"The sea goat reads the flight of birds and
writes upon the sand"
Is this the flight of birds preparing for migration in autumn? The
first hint that summer might be drawing to an end and it is time to make a
Agreed. The second verse begins, as did verse one, with Peter telling us that he is preparing to offer a prophecy. Writing on the sand certainly suggests activity of a shamanistic nature. Reading "the flight of birds" is an ancient divination technique known as augury.
"They left no literature but the later Romans were indebted to the Etruscans for much of their knowledge of building, draining marshes, irrigating land and for their belief in foretelling the future by observing birds in flight and studying the organs of animals."
"The fates warn, stars teach, and likewise the flights of birds, that I will soon be the hammer of the world. Rome, a long time wavering, having committed a multitude of errors, will collapse and cease to be the leader of the world."
- Frederick II
- Tarot and the Millenium
by Timothy Betts Ph.D. (p. 219)
Any writing on the sand will be soon washed away by the tides. There is a sense of loss, too.
Sand writing, while alluding to the temporal nature of everything in the material world (see: Tibetan Buddhist sand mandalas) and to shamanism also suggests a sense of futility. Like writing on the beach washed away by the tide, in the "high bender trender" world of pop music, songs and their lyrics are quickly forgotten in deference to the latest fad. Given this milieu in which Peter worked and the general reception given his work by the critics and listening public, perhaps the deeper feeling here is one of despair, the sense that no one is listening to what he has to say.
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The pointing hand might be Peter’s – (see below) and there is a sense that something valuable (wheat – food) is being lost. The autumnal image is strengthened.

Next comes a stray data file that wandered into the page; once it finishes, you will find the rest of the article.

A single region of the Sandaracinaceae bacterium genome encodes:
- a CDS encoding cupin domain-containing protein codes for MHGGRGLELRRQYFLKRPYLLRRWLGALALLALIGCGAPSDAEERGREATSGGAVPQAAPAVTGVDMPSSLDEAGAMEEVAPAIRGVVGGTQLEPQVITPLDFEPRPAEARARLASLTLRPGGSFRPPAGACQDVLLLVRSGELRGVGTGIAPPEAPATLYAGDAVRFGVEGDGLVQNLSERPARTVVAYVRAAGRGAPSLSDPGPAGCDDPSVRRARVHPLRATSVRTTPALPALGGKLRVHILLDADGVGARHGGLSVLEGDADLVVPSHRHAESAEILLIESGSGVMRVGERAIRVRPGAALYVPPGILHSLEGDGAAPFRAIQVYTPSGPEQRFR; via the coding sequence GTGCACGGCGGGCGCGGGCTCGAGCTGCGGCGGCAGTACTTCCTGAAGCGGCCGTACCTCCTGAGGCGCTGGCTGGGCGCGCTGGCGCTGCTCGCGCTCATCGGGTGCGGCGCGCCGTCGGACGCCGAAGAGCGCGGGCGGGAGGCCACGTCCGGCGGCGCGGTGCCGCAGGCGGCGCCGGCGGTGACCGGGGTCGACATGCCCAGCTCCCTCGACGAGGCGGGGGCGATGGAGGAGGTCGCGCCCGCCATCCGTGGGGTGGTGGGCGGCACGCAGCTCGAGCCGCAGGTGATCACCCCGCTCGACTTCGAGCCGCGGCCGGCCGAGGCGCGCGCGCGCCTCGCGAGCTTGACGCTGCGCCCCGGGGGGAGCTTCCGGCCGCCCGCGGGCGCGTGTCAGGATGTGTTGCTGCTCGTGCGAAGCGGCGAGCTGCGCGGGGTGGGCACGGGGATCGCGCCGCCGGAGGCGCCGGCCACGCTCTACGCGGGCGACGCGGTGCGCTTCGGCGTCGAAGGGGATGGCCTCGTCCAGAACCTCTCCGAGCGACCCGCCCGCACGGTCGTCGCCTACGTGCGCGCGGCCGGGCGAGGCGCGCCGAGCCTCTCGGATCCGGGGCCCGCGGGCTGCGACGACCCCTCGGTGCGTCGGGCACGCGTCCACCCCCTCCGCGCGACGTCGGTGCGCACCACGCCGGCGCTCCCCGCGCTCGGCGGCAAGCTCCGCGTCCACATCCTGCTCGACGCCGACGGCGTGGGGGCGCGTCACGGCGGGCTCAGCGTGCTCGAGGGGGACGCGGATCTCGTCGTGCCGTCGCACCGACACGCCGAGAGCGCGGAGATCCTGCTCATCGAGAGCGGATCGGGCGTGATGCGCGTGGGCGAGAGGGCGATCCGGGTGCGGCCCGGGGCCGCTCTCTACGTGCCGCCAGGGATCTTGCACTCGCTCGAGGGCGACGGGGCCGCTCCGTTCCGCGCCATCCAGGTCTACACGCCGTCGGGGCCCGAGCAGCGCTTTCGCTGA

I asked Peter about this in December 98:
Jon: The reference to autumn wheat in the next verse also suggests
the end of an era - the passage of fall into winter.
Peter Sinfield: "No - just about - politics of distribution...Famines! Are usually caused by politics?"
Note that it takes a "pointing hand" to write upon the
sand. I think the "pointing hand" is indeed Peter's. It is the
hand of the shaman or prophet, pointing in the direction of where
we/society are going next. The wheat slipping through his hand suggests,
again, a sense of futility. Perhaps he feels he is not being understood,
valued, receiving the acknowledgement due him as an artist. And then there is
the specter of “something valuable being lost”, the gift being wasted.
However there is another pointing hand and the next line gives away his identity. It is Capricorn in it's negative aspect as..."the need to serve the fatherland and to contribute to the maintenance and enhancement of paternalism within society. The means of enforcement, from police to the military. The "terrible Father" of this house is the all-powerful master of his domain whose harsh justice and quick sword immobilises his subjects. It is the wellspring of martial prowess and all worldly ambitions."